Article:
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I've been teaching myself some OpenGL using SFML for creating windows/handling inputs, etc. My main.cpp started getting a bit unwieldy so I decided to start splitting my code up. I created a 4X_vertex.h and a 4X_vertex.cpp (4X is the name of the project) and moved the relevant functions and structs out of my main and into these files. However, when I compile, I get the error

variable or field "drawVertexArray" declared void

which from my research seems to be just an unhelpful message relating to the next error, which is

vertex was not declared in this scope

Here's my list of includes from my main.cpp:

#include <iostream>
#include <fstream>
#include <string>
#include <SFML/System.hpp>
#include <SFML/Window.hpp>
#include <SFML/Graphics.hpp>
#include "4x_vertex.h"
#include "4x_constants.h"

My 4X_vertex.h:

#ifndef _4X_VERT_H
#define _4X_VERT_H
struct vertex{
        GLfloat x,y,z;
        GLfloat r,g,b;
};
void drawVertexArray(vertex v[]);
vertex* loadVertexData();
#include "4X_vertex.cpp"
#endif

The part of 4X_vertex.cpp that's giving me the trouble:

using namespace std;

void drawVertexArray(vertex v[]){
    ... openGL stuff...
}

All of this worked before I started moving it around so I'm assuming there's something weird going on with the includes, or something. All help is greatly appreciated!

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2  
You do not include source files (like 4X_vertex.cpp) in header files. You include header file in source files, and then compile the source file. –  Joachim Pileborg Aug 10 '12 at 18:54
    
My high school comp-sci teacher led me astray, then. Let me try it that way. (I still include only the header file in my main, though, right?) –  user1586641 Aug 10 '12 at 18:56
    
Yes that's right. And in the other source files where you need the structures/prototypes as well. –  Joachim Pileborg Aug 10 '12 at 18:57
    
Does this also mean I need to duplicate any relevant includes (the SFML stuff) in the 4X_vertex.h file? It's giving me errors when I try to compile vertex.cpp by itself. –  user1586641 Aug 10 '12 at 18:58
1  
@user1586641 that wouldnt be the first time a comp-sci teacher has led someone astray, and the college teachers can be worse than the hi-school ones –  Les Aug 10 '12 at 19:42

2 Answers 2

Just some pointers. Best practice is to divide your project up into multiple source files. Typically, you would use the word "main" in the file name of the main source file (if applicable). So you might have something like...

main.cpp
feature1.cpp
feature2.cpp
tools.cpp

For your other files, you will typically name them after the class they implement. You will most often have both a .h and a .cpp. Put your declarations in the .h and your definitions in the .cpp had have the .cpp include the .h. That might give you...

main.cpp
feature1.cpp    feature1.h
feature2.cpp    feature2.h
tools.cpp       tools.h

The modules that reference one of your classes includes it's .h as well. So, main.cpp might look like...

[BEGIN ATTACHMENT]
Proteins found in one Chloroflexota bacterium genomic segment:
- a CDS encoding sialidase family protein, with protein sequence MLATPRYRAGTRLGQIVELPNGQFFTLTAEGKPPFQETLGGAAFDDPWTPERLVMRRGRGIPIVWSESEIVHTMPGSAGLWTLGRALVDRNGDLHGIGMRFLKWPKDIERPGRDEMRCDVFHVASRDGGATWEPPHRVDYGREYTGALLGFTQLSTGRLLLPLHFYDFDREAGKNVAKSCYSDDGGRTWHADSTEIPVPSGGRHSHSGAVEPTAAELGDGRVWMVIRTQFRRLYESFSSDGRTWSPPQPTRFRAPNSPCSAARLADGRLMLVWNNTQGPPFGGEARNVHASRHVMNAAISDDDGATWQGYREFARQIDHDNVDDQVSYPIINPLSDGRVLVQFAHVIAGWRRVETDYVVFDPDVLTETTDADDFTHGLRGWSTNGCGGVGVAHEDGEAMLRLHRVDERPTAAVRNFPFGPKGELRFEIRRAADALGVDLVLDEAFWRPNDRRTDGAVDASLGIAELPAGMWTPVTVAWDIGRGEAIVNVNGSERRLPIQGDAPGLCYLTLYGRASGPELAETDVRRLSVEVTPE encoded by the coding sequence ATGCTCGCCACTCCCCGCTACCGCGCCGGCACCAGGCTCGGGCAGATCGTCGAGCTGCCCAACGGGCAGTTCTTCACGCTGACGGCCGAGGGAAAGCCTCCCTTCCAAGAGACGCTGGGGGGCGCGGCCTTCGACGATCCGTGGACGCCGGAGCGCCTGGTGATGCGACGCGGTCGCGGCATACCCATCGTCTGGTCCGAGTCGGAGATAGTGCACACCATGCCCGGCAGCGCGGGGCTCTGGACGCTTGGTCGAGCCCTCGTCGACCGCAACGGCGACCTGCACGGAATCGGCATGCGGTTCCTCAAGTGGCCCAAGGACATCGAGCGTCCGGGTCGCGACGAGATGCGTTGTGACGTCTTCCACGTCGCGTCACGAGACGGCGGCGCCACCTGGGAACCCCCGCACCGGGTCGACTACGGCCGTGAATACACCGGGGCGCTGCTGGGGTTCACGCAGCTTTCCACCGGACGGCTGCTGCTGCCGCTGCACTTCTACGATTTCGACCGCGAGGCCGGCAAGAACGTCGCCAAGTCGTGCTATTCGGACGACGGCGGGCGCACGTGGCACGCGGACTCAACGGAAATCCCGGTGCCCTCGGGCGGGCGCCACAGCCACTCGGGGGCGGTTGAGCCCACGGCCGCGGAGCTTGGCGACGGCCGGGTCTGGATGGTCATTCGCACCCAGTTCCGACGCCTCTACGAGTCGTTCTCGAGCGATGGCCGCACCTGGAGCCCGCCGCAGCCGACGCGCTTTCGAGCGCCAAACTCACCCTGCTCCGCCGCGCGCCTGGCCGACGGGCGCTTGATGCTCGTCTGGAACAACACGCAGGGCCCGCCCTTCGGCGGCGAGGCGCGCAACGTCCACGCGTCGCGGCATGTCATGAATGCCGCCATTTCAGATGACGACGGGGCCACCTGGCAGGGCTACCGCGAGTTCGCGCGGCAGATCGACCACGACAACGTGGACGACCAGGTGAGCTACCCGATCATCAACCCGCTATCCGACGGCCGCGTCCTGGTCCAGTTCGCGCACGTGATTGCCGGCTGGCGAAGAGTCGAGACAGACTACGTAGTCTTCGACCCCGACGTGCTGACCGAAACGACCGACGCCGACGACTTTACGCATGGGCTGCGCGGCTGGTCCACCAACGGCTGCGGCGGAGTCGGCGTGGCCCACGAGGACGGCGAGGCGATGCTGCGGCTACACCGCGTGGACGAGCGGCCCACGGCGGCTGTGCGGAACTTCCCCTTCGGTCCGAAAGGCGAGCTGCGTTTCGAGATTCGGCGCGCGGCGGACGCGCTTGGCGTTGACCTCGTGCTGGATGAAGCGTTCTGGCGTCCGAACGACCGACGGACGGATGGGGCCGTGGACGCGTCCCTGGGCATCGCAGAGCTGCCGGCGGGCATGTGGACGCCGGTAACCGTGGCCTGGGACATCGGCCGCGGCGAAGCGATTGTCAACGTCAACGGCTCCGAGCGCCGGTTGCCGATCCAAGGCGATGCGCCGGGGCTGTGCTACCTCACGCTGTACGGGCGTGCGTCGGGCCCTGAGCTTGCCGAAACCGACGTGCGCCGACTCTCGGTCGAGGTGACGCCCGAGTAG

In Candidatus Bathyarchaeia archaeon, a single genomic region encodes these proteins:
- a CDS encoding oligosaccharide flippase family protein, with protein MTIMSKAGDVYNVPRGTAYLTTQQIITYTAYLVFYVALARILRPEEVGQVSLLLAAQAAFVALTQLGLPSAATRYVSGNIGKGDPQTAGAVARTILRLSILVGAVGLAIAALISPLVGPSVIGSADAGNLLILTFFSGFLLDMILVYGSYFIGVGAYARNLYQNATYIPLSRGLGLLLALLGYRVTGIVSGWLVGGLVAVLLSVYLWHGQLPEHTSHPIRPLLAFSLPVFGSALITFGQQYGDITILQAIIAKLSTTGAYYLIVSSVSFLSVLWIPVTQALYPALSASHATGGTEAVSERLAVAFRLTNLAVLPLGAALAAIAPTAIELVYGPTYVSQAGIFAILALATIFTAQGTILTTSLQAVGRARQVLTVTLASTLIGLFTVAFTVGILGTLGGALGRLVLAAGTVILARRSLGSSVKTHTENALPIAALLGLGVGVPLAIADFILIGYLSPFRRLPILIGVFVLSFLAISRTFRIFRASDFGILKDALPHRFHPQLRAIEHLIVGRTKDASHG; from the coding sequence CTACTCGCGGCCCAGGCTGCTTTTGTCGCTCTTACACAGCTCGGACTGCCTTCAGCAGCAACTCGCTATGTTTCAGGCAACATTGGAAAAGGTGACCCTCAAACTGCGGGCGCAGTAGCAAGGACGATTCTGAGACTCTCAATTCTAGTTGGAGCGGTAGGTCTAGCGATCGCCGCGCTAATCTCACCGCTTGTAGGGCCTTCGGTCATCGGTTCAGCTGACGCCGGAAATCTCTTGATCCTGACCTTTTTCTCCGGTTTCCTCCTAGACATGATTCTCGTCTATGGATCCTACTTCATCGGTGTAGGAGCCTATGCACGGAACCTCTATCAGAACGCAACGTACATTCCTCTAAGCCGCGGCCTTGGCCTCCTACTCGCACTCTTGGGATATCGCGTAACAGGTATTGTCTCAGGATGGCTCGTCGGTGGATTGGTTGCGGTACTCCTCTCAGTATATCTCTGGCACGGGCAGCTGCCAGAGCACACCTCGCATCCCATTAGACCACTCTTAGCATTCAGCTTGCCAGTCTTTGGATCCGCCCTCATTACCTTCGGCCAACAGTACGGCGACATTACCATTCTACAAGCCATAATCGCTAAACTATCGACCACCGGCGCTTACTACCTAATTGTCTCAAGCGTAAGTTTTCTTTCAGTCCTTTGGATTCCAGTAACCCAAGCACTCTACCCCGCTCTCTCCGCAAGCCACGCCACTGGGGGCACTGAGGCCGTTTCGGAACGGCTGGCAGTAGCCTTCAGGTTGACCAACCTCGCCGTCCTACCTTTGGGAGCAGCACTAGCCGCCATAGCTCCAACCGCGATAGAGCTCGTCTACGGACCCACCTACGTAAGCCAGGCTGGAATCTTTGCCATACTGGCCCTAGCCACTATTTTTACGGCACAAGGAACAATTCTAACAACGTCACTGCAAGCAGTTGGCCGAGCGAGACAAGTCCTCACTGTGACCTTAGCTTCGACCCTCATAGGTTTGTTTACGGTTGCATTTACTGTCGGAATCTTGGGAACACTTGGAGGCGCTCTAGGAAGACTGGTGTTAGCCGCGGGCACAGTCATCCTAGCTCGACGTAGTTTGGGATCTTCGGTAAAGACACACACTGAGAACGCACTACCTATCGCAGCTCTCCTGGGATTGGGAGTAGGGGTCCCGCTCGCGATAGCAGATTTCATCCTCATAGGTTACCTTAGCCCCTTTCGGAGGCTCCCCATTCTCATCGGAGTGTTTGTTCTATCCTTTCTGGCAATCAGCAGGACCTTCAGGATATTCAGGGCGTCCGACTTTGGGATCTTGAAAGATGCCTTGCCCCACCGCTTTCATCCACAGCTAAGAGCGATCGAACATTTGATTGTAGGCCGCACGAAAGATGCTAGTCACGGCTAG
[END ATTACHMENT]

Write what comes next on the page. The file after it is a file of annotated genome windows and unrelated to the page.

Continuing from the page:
#include <iostream>
#include "feature1.h"
#include "feature2.h"

using namespace std;
void main(int argc, char **argv)
{ ...
    cout << "Done!\n";
}

And feature1.cpp might be...

#include "feature1.h"
#include "tools.h"
feature1_class::feature1_class() { ... }
void feature1_class::AUsefulFeature(int val) { ... }
//etc.

...where feature1.h declares the class, defined constants, etc. f.g.,

#ifndef FEATURE1
#define FEATURE1
#include "tools.h"
class feature1_class
{
public:
    feature1_class();
    void AUsefulFeature(int val);
    int APublicMember;
};
#endif

You may have noticed that tools.h is actually include twice in feature1.cpp. It is included from within the feature1.h and explicitly from the .cpp file. If you use the following pattern in your .h files ...

#ifndef TOOLS_H
#define TOOLS_H
//... do your thing
#endif

... then multiple includes shouldn't cause you any problems. And as you refactor code, it is one less thing to have to worry about cleaning up.

If you have been using a single file for all your source up till now, you may have been compiling like so...

cl main.cpp

Which gives you your .exe and .obj and maybe other files. But with multiple source files involved, it isnt much different. You can say...

cl main.cpp feature1.cpp feature2.cpp tools.cpp

There is much more to learn, but this is a start and helps you on the way to better organization of your coding thoughts.

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You need to #include "4X_vertex.h" at the top of your 4X_vertex.cpp file. This will allow the .cpp file to see the declaration for the struct vertex.

In general, each file (both .h and .cpp files) needs to #include any header files which contain declarations for items used in that file. This includes the standard headers and OpenGL headers, as well as your custom ones.

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